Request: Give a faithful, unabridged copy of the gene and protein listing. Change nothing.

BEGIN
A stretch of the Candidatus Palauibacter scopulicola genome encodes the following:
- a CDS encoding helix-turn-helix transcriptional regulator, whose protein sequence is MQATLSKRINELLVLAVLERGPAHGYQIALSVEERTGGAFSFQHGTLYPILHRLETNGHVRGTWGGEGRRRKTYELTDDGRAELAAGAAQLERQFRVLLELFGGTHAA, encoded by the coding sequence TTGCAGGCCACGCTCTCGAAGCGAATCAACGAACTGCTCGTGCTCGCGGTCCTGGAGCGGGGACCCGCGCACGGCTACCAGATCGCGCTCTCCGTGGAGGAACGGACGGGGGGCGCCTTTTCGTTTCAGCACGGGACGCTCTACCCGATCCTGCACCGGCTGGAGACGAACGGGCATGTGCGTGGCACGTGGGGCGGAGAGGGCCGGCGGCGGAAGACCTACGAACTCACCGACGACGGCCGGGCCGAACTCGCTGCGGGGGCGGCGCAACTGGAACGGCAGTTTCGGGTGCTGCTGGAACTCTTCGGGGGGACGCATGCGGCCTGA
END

A stretch of the Candidatus Palauibacter scopulicola genome encodes the following:
- a CDS encoding helix-turn-helix transcriptional regulator, whose protein sequence is MQATLSKRINELLVLAVLERGPAHGYQIALSVEERTGGAFSFQHGTLYPILHRLETNGHVRGTWGGEGRRRKTYELTDDGRAELAAGAAQLERQFRVLLELFGGTHAA, encoded by the coding sequence TTGCAGGCCACGCTCTCGAAGCGAATCAACGAACTGCTCGTGCTCGCGGTCCTGGAGCGGGGACCCGCGCACGGCTACCAGATCGCGCTCTCCGTGGAGGAACGGACGGGGGGCGCCTTTTCGTTTCAGCACGGGACGCTCTACCCGATCCTGCACCGGCTGGAGACGAACGGGCATGTGCGTGGCACGTGGGGCGGAGAGGGCCGGCGGCGGAAGACCTACGAACTCACCGACGACGGCCGGGCCGAACTCGCTGCGGGGGCGGCGCAACTGGAACGGCAGTTTCGGGTGCTGCTGGAACTCTTCGGGGGGACGCATGCGGCCTGA